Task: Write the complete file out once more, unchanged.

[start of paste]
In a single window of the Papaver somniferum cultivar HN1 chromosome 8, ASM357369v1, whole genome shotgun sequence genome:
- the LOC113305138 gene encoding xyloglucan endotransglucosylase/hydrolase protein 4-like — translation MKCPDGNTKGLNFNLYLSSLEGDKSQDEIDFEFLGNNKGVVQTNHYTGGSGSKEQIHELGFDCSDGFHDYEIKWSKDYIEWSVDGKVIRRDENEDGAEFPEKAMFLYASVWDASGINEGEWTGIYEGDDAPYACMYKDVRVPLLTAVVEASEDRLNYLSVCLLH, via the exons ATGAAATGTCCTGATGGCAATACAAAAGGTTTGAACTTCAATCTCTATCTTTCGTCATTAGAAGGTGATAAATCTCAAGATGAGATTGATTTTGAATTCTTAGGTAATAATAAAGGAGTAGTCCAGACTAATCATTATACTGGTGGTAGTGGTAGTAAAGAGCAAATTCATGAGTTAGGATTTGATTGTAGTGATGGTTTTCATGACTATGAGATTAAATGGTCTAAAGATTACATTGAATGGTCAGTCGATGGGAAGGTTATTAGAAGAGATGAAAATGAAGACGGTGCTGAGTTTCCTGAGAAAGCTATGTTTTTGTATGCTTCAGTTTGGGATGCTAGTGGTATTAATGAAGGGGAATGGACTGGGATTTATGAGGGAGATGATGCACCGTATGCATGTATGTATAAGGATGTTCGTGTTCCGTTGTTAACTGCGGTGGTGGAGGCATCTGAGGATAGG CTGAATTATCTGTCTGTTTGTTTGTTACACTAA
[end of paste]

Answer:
In a single window of the Papaver somniferum cultivar HN1 chromosome 8, ASM357369v1, whole genome shotgun sequence genome:
- the LOC113305138 gene encoding xyloglucan endotransglucosylase/hydrolase protein 4-like — translation MKCPDGNTKGLNFNLYLSSLEGDKSQDEIDFEFLGNNKGVVQTNHYTGGSGSKEQIHELGFDCSDGFHDYEIKWSKDYIEWSVDGKVIRRDENEDGAEFPEKAMFLYASVWDASGINEGEWTGIYEGDDAPYACMYKDVRVPLLTAVVEASEDRLNYLSVCLLH, via the exons ATGAAATGTCCTGATGGCAATACAAAAGGTTTGAACTTCAATCTCTATCTTTCGTCATTAGAAGGTGATAAATCTCAAGATGAGATTGATTTTGAATTCTTAGGTAATAATAAAGGAGTAGTCCAGACTAATCATTATACTGGTGGTAGTGGTAGTAAAGAGCAAATTCATGAGTTAGGATTTGATTGTAGTGATGGTTTTCATGACTATGAGATTAAATGGTCTAAAGATTACATTGAATGGTCAGTCGATGGGAAGGTTATTAGAAGAGATGAAAATGAAGACGGTGCTGAGTTTCCTGAGAAAGCTATGTTTTTGTATGCTTCAGTTTGGGATGCTAGTGGTATTAATGAAGGGGAATGGACTGGGATTTATGAGGGAGATGATGCACCGTATGCATGTATGTATAAGGATGTTCGTGTTCCGTTGTTAACTGCGGTGGTGGAGGCATCTGAGGATAGG CTGAATTATCTGTCTGTTTGTTTGTTACACTAA